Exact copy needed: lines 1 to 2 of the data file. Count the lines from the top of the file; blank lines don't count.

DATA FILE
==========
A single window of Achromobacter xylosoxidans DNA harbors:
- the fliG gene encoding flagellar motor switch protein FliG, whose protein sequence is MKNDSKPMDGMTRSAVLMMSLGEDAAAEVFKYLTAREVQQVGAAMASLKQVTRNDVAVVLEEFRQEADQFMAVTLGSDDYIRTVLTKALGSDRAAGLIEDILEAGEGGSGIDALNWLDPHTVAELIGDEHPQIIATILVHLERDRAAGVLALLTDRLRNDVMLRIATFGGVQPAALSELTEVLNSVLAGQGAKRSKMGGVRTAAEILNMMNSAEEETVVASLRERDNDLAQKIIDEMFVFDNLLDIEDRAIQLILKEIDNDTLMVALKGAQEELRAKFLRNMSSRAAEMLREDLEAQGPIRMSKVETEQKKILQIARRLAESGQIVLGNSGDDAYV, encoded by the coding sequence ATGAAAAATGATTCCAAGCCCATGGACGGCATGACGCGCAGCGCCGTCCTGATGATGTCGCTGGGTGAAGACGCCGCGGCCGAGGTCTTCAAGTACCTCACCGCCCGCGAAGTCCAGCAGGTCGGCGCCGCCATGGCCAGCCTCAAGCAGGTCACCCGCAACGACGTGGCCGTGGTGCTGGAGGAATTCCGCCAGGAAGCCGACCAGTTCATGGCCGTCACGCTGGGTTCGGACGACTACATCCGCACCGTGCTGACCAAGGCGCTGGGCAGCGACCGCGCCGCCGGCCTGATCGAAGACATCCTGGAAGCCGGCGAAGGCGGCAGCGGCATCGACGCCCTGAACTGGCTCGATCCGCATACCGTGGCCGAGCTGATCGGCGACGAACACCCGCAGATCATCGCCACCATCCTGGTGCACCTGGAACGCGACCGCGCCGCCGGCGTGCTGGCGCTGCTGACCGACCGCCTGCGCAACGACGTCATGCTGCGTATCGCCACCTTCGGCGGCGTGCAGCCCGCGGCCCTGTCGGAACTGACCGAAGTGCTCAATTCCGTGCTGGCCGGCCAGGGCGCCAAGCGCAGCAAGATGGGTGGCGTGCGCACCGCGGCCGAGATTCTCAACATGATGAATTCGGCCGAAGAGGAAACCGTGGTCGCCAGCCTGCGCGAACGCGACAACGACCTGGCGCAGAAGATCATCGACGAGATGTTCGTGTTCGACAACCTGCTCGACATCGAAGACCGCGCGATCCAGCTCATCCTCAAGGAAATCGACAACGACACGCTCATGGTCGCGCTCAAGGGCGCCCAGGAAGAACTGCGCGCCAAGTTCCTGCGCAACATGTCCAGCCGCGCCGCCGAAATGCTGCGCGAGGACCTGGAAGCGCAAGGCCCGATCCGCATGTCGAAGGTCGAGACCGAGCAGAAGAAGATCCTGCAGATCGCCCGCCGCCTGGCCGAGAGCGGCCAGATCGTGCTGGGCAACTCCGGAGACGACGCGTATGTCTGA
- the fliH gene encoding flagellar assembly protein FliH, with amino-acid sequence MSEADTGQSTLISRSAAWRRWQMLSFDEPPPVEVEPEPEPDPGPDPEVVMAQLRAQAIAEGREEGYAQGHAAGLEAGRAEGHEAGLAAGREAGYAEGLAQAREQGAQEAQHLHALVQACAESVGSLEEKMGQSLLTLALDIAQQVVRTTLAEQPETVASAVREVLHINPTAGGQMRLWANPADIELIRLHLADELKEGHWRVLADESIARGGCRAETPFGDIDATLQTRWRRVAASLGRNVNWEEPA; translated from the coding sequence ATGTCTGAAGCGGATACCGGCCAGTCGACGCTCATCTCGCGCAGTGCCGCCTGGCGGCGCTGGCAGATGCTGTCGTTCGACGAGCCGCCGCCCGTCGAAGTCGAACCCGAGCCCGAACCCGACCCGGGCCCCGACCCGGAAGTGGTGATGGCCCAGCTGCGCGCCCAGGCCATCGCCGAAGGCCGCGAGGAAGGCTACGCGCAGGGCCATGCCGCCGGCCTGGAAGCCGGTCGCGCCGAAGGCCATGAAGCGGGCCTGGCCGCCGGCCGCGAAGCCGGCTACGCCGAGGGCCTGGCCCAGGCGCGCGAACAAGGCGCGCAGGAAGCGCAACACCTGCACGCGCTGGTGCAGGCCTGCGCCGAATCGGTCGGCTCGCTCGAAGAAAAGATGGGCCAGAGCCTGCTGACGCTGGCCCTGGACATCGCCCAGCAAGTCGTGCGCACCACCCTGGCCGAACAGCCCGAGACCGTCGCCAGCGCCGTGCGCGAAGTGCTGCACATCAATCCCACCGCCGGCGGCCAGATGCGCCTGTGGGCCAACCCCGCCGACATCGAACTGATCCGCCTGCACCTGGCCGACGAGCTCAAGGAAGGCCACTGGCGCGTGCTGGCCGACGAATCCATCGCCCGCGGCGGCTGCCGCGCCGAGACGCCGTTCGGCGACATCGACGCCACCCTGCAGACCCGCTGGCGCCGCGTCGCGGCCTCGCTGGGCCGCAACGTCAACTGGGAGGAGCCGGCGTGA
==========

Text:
A single window of Achromobacter xylosoxidans DNA harbors:
- the fliG gene encoding flagellar motor switch protein FliG, whose protein sequence is MKNDSKPMDGMTRSAVLMMSLGEDAAAEVFKYLTAREVQQVGAAMASLKQVTRNDVAVVLEEFRQEADQFMAVTLGSDDYIRTVLTKALGSDRAAGLIEDILEAGEGGSGIDALNWLDPHTVAELIGDEHPQIIATILVHLERDRAAGVLALLTDRLRNDVMLRIATFGGVQPAALSELTEVLNSVLAGQGAKRSKMGGVRTAAEILNMMNSAEEETVVASLRERDNDLAQKIIDEMFVFDNLLDIEDRAIQLILKEIDNDTLMVALKGAQEELRAKFLRNMSSRAAEMLREDLEAQGPIRMSKVETEQKKILQIARRLAESGQIVLGNSGDDAYV, encoded by the coding sequence ATGAAAAATGATTCCAAGCCCATGGACGGCATGACGCGCAGCGCCGTCCTGATGATGTCGCTGGGTGAAGACGCCGCGGCCGAGGTCTTCAAGTACCTCACCGCCCGCGAAGTCCAGCAGGTCGGCGCCGCCATGGCCAGCCTCAAGCAGGTCACCCGCAACGACGTGGCCGTGGTGCTGGAGGAATTCCGCCAGGAAGCCGACCAGTTCATGGCCGTCACGCTGGGTTCGGACGACTACATCCGCACCGTGCTGACCAAGGCGCTGGGCAGCGACCGCGCCGCCGGCCTGATCGAAGACATCCTGGAAGCCGGCGAAGGCGGCAGCGGCATCGACGCCCTGAACTGGCTCGATCCGCATACCGTGGCCGAGCTGATCGGCGACGAACACCCGCAGATCATCGCCACCATCCTGGTGCACCTGGAACGCGACCGCGCCGCCGGCGTGCTGGCGCTGCTGACCGACCGCCTGCGCAACGACGTCATGCTGCGTATCGCCACCTTCGGCGGCGTGCAGCCCGCGGCCCTGTCGGAACTGACCGAAGTGCTCAATTCCGTGCTGGCCGGCCAGGGCGCCAAGCGCAGCAAGATGGGTGGCGTGCGCACCGCGGCCGAGATTCTCAACATGATGAATTCGGCCGAAGAGGAAACCGTGGTCGCCAGCCTGCGCGAACGCGACAACGACCTGGCGCAGAAGATCATCGACGAGATGTTCGTGTTCGACAACCTGCTCGACATCGAAGACCGCGCGATCCAGCTCATCCTCAAGGAAATCGACAACGACACGCTCATGGTCGCGCTCAAGGGCGCCCAGGAAGAACTGCGCGCCAAGTTCCTGCGCAACATGTCCAGCCGCGCCGCCGAAATGCTGCGCGAGGACCTGGAAGCGCAAGGCCCGATCCGCATGTCGAAGGTCGAGACCGAGCAGAAGAAGATCCTGCAGATCGCCCGCCGCCTGGCCGAGAGCGGCCAGATCGTGCTGGGCAACTCCGGAGACGACGCGTATGTCTGA